This post is shorter than the great attention it deserves. It is a visit to one of my "must see" attractions and one of the best of our trip -- The Churchill War Rooms. (But at the very bottom you'll find a must-see link, one that is so well written and well photographed that it is a must for history, Churchill and WWII fans.)
We had started our day earlier with a trip to the Westminster Archives to find more information about my great grandmother and her parents. The archive center was located near Westminster Abbey, which was just a short walk from the Churchill War Rooms. We approached in the drizzle and this is what we saw.
But I was determined. This was our last opportunity to see the exhibits as the remainder of our time was planned in ways we didn't want to change. Besides, how long could it be?
(This is the one place where we should have bought our tickets online but we didn't really have a schedule). After awhile, Rick went to get sandwiches while I stayed in line and just about the time he got back, we moved near to the front and in the next go-round were admitted. (Admission includes the audio tour and wheelchairs are available.)
One goes underground. This is where Winston Churchill and his key advisors did their planning and discussions of WWII. If you saw the film "The Darkest Hour," you will be familiar with the idea that Churchill and his team were often in this underground bunker.
It is a labyrinth of rooms that includes offices for individuals...
...a broadcasting studio...
...a bedroom for the Prime Minister...
...The secretary pool...
And a full kitchen.
The map room is presumably left as it was, filled with enormous maps that with push pins chronicled the moves of the Allied Forces.
The audio tour was reverent -- and irreverent, highlighting both the lows and highs of working with the effusive Prime Minister.
I would have thought I would be quite happy simply with the reconstructed rooms, but the museum provides much more than this. In addition to these historic spaces is a comprehensive museum on the life of Winston Churchill.
Included are numerous films and videos, interactive exhibits (the one that followed his passionate interest in painting was especially fun) and personal artifacts.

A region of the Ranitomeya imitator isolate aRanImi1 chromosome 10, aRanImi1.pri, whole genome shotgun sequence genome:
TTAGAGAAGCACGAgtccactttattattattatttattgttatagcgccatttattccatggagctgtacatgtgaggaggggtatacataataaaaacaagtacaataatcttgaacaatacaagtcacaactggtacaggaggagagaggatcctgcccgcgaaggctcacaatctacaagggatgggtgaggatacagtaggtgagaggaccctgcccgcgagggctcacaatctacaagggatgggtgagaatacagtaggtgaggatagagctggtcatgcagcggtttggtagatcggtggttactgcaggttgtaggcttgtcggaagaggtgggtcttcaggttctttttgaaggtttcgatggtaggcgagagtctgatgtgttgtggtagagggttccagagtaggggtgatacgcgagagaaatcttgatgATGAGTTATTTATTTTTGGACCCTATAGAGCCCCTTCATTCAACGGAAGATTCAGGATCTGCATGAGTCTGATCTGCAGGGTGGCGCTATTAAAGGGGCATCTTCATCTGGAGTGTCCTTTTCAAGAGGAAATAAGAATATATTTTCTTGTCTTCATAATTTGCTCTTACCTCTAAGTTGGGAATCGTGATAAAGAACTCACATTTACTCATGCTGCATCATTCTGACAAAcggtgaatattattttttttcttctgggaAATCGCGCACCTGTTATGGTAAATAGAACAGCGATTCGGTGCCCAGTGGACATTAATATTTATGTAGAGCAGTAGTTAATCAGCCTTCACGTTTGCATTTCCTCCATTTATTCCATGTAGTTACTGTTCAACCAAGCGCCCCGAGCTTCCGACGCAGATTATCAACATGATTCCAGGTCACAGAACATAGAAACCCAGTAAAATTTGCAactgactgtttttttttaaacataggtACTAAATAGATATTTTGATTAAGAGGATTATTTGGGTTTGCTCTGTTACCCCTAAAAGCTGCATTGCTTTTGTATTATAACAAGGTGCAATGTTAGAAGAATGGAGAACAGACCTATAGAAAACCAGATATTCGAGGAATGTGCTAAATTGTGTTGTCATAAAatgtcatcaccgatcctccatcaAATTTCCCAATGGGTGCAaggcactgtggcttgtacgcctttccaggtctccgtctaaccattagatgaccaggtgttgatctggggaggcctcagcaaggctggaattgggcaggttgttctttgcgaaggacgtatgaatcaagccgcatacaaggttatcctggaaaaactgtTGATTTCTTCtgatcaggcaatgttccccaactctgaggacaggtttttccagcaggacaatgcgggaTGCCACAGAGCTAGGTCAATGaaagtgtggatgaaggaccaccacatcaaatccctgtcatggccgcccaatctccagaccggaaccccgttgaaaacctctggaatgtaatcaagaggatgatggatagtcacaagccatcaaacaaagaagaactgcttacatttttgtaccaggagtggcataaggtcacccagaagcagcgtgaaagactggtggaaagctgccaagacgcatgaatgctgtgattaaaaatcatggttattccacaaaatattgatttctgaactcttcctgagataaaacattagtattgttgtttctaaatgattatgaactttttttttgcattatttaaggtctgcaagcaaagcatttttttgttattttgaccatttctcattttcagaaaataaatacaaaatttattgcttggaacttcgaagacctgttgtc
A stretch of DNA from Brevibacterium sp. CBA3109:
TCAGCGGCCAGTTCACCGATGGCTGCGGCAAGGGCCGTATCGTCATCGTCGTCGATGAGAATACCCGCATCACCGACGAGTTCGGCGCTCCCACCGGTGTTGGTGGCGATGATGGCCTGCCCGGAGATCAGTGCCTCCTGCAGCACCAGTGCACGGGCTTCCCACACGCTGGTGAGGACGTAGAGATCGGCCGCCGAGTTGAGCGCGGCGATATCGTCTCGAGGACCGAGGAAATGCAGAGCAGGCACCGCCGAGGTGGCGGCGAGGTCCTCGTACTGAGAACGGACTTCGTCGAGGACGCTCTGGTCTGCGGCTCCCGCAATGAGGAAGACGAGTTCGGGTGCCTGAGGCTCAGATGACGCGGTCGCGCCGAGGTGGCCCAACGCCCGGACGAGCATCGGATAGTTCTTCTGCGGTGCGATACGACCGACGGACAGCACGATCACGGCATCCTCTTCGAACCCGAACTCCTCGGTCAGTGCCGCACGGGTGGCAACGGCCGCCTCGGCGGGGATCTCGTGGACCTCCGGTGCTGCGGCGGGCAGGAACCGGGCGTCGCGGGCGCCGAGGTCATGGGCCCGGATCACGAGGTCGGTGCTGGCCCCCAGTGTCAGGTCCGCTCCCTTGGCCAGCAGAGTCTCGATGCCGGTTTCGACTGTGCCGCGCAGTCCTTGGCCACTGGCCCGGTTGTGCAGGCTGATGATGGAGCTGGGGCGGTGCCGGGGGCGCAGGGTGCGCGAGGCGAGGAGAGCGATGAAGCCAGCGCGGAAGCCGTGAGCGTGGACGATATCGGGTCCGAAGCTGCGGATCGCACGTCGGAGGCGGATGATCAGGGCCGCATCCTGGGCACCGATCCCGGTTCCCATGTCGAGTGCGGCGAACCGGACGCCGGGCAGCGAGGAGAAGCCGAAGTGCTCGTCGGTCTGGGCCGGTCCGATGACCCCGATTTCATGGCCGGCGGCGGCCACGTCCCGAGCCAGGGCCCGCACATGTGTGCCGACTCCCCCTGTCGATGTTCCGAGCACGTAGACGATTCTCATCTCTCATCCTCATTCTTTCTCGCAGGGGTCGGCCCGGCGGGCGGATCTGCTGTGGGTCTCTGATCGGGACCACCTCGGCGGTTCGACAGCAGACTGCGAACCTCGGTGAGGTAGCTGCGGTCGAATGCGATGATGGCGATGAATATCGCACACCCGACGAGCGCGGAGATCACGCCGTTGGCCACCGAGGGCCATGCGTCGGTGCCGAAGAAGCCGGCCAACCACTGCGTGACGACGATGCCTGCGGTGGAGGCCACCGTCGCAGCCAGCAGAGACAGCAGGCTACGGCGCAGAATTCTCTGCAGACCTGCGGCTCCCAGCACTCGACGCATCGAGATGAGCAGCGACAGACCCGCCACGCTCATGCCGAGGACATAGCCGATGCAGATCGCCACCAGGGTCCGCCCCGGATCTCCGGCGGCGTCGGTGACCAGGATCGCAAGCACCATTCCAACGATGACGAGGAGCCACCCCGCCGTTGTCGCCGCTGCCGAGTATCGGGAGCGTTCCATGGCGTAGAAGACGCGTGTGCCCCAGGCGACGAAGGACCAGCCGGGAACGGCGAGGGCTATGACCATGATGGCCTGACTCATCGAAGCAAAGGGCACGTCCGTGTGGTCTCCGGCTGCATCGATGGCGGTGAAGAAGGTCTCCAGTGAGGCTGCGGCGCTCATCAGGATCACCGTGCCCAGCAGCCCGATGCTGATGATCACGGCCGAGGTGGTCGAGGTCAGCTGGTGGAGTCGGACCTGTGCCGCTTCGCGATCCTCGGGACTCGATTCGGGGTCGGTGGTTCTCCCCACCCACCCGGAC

Of particular interest to me was the beautiful correspondence between Churchill and his wife, Clementine.
Another treasured piece, a handwritten from George VI.
The light here wasn't the best and as I was wheeled along it was often difficult to get good photos. But there was so much good material that photos weren't really my priority at the moment.
The printed materials for the museum/war rooms suggest at least 90 minutes. If you are one who really appreciates history, I would recommend something more like three hours.
We were close to closing time and had to rush a bit at the end. I would be inclined to return, just to take things in a little longer and at a more leisurely pace. besides, I like to read all the letters and watch much of the film. (And I think we were there probably at least two and half hours.)
If you head to the War Rooms, and fancy a snack or a sip after, you might want to try Two Chairmen, which is a block away. No, we didn't go there because we didn't really know about it but after reading Mike's post about it on A Bit About Britain, it was just the kind of pub we would have loved to find! And while you're at Mike's blog, check out his outstanding post HERE on the War Rooms. (If I had told you there was a MUCH better post about this fabulous attraction, with better photos and even more intriguing history at the top of this post, you never would have made it to here!)
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